The stated goal of the funding for HEIs reflects an inclusive agenda but by the time Traveller students have reached third level they have already endured years of social exclusion and torment from their peers, teachers, and schools at both the personal and structural levels.

Another aspect of this debate that Mr Joyce outlined was the difficulty for Traveller students in separating the struggle in school with the struggle they face at home. “Traveller accommodation is often isolated from schools and may lack working showers, etc, so children are having to contend with school with fewer resources at home than their settled counterparts.” In 2019, the Council of Europe’s Commission against Racism and Intolerance condemned Ireland for the amount of funding being provided for Traveller accommodation. This disparity between at-home resources has become more apparent with the onset of the 2020 pandemic and at-home schooling where access to wifi and technology was of paramount importance, as Mr Joyce observed “many Traveller students have not returned to school since the reopening of schools.”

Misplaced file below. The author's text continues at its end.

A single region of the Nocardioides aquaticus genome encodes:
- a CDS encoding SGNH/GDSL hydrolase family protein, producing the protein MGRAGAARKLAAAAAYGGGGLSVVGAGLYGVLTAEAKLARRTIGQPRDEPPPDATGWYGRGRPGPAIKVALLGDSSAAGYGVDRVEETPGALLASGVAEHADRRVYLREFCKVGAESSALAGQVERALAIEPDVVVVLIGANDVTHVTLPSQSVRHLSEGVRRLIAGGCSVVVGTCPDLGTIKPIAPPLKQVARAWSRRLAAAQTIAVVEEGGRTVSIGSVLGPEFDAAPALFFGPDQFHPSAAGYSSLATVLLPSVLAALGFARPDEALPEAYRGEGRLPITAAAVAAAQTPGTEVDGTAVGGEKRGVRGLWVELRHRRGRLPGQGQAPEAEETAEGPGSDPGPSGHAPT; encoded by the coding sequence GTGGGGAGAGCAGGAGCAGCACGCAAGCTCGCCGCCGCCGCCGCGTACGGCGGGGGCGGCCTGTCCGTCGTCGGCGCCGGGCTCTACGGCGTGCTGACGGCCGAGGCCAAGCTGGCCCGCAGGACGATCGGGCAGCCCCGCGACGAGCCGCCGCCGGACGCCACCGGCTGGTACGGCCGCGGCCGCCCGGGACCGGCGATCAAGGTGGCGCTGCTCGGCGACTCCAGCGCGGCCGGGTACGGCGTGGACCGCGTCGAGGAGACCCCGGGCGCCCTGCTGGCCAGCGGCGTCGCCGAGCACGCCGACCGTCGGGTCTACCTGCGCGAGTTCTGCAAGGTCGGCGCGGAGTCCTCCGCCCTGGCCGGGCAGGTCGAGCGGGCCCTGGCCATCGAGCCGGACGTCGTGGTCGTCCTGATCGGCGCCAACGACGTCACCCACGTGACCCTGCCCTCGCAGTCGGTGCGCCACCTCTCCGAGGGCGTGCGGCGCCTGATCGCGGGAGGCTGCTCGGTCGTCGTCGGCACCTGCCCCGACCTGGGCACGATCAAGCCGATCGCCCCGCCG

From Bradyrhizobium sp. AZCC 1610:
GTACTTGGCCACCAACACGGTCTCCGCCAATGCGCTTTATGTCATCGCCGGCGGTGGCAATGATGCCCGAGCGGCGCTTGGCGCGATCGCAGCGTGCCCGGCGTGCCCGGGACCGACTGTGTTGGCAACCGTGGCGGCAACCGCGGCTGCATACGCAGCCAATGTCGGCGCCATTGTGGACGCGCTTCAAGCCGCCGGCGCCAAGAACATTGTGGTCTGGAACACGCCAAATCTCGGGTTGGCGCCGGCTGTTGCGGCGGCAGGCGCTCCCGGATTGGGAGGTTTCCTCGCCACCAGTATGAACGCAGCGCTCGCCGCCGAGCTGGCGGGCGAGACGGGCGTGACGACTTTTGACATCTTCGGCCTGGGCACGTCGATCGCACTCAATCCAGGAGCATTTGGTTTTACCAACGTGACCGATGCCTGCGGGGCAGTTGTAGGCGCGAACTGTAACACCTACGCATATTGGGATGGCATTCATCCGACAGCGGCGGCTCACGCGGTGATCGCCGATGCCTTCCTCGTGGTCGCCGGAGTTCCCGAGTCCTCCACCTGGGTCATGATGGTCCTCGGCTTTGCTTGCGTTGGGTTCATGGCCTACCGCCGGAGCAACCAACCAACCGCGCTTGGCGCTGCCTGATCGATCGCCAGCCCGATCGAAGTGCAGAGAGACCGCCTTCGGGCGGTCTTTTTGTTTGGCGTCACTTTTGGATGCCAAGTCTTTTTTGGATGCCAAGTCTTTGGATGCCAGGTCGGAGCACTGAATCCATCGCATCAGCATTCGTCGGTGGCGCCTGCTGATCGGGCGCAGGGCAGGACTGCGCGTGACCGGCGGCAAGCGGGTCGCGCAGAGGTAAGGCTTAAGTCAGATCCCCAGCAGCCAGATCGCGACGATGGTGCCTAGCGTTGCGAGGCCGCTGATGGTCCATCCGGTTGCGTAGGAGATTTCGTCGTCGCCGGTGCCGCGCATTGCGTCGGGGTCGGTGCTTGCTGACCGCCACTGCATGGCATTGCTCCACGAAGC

Returning to the question of the number of Travellers making it to third level, what can be done to tackle this culture of discriminatory disinterest in Traveller students? It is evident that the core issue is the necessity to increase the numbers of those completing second level education and all solutions must occur in tandem with primary, post-primary, and third level institutions.

The lack of representation at the primary and post-primary level was presented in the Government’s National Traveller Roma Inclusion Strategy 2017/2021 (NTRIS). This report acknowledged the lack of Traveller and Roma history and culture being discussed at the primary and post-primary level which contributes to a poor school retention rate on the part of students from both communities. Despite this explicit acknowledgement, implementation of the Traveller Culture and History in Education Bill 2018, has been unbearably slow. Representation, is a vital tool in combating racism and discrimination but, as Deputy Thomas Pringle pointed out in a Dáil debate on the 2018 Education Bill, “only if it is taught by teachers who are trained and culturally competent.”